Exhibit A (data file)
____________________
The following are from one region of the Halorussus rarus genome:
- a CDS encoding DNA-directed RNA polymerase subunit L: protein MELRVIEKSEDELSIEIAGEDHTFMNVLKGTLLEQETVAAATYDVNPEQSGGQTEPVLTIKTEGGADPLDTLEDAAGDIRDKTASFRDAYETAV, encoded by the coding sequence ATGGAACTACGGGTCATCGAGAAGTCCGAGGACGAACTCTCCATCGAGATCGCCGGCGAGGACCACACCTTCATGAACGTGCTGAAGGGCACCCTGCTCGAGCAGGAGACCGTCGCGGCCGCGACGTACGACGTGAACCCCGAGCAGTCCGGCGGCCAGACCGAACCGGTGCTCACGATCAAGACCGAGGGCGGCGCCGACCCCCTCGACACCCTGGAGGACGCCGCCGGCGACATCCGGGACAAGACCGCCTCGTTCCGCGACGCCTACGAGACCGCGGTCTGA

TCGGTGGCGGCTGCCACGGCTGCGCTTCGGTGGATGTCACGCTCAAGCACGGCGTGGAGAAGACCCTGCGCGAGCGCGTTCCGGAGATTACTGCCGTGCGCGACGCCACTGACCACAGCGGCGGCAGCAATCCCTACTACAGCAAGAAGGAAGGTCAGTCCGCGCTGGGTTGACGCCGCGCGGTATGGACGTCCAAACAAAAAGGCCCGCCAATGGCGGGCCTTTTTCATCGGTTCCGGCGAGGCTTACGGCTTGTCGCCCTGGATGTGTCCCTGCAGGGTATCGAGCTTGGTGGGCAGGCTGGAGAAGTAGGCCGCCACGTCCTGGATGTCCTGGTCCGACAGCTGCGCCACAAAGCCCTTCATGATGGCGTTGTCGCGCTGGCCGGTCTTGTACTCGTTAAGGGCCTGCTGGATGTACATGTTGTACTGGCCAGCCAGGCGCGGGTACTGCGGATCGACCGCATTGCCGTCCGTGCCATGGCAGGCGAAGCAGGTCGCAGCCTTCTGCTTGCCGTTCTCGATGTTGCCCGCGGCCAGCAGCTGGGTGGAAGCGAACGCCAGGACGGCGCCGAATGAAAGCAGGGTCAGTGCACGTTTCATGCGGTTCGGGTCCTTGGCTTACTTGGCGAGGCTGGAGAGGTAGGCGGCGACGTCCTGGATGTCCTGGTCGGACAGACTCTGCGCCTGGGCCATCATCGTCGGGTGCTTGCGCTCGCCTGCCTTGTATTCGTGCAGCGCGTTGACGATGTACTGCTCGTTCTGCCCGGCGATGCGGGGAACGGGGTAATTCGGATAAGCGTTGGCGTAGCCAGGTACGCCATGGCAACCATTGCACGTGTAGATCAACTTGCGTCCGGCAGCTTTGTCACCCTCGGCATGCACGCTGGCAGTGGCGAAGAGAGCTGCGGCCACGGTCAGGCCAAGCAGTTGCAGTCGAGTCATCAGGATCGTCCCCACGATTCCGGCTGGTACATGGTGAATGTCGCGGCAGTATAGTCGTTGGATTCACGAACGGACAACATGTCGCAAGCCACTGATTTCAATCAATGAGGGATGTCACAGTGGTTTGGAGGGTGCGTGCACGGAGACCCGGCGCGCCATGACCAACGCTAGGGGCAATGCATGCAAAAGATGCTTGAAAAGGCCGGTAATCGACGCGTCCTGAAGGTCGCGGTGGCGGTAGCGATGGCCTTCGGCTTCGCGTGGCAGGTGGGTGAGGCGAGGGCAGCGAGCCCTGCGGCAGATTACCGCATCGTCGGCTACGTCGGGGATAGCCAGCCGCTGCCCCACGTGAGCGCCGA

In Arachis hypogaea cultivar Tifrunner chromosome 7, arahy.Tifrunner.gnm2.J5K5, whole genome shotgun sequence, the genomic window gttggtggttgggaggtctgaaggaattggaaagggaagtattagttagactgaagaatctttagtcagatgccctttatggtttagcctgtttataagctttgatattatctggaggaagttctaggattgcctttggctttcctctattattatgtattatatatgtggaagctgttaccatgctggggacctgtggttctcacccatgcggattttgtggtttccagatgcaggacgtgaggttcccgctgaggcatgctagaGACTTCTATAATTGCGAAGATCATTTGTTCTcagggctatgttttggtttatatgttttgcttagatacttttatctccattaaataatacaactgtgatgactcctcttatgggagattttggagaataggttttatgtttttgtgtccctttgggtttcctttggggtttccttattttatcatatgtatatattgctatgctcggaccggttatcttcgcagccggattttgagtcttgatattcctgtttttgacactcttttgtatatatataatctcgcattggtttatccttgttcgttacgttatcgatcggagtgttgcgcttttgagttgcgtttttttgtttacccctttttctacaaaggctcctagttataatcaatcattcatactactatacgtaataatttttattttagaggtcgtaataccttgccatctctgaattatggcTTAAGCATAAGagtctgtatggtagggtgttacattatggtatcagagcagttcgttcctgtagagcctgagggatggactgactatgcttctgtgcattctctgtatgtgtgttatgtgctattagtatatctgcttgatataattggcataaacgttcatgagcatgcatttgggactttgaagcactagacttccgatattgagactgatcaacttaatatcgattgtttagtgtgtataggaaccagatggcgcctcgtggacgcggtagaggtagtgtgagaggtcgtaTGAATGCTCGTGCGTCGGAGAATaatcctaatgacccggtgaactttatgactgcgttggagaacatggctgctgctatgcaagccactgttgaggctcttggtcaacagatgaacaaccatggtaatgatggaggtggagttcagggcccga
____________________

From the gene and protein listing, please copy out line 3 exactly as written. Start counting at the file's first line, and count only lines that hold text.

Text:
TCGGTGGCGGCTGCCACGGCTGCGCTTCGGTGGATGTCACGCTCAAGCACGGCGTGGAGAAGACCCTGCGCGAGCGCGTTCCGGAGATTACTGCCGTGCGCGACGCCACTGACCACAGCGGCGGCAGCAATCCCTACTACAGCAAGAAGGAAGGTCAGTCCGCGCTGGGTTGACGCCGCGCGGTATGGACGTCCAAACAAAAAGGCCCGCCAATGGCGGGCCTTTTTCATCGGTTCCGGCGAGGCTTACGGCTTGTCGCCCTGGATGTGTCCCTGCAGGGTATCGAGCTTGGTGGGCAGGCTGGAGAAGTAGGCCGCCACGTCCTGGATGTCCTGGTCCGACAGCTGCGCCACAAAGCCCTTCATGATGGCGTTGTCGCGCTGGCCGGTCTTGTACTCGTTAAGGGCCTGCTGGATGTACATGTTGTACTGGCCAGCCAGGCGCGGGTACTGCGGATCGACCGCATTGCCGTCCGTGCCATGGCAGGCGAAGCAGGTCGCAGCCTTCTGCTTGCCGTTCTCGATGTTGCCCGCGGCCAGCAGCTGGGTGGAAGCGAACGCCAGGACGGCGCCGAATGAAAGCAGGGTCAGTGCACGTTTCATGCGGTTCGGGTCCTTGGCTTACTTGGCGAGGCTGGAGAGGTAGGCGGCGACGTCCTGGATGTCCTGGTCGGACAGACTCTGCGCCTGGGCCATCATCGTCGGGTGCTTGCGCTCGCCTGCCTTGTATTCGTGCAGCGCGTTGACGATGTACTGCTCGTTCTGCCCGGCGATGCGGGGAACGGGGTAATTCGGATAAGCGTTGGCGTAGCCAGGTACGCCATGGCAACCATTGCACGTGTAGATCAACTTGCGTCCGGCAGCTTTGTCACCCTCGGCATGCACGCTGGCAGTGGCGAAGAGAGCTGCGGCCACGGTCAGGCCAAGCAGTTGCAGTCGAGTCATCAGGATCGTCCCCACGATTCCGGCTGGTACATGGTGAATGTCGCGGCAGTATAGTCGTTGGATTCACGAACGGACAACATGTCGCAAGCCACTGATTTCAATCAATGAGGGATGTCACAGTGGTTTGGAGGGTGCGTGCACGGAGACCCGGCGCGCCATGACCAACGCTAGGGGCAATGCATGCAAAAGATGCTTGAAAAGGCCGGTAATCGACGCGTCCTGAAGGTCGCGGTGGCGGTAGCGATGGCCTTCGGCTTCGCGTGGCAGGTGGGTGAGGCGAGGGCAGCGAGCCCTGCGGCAGATTACCGCATCGTCGGCTACGTCGGGGATAGCCAGCCGCTGCCCCACGTGAGCGCCGA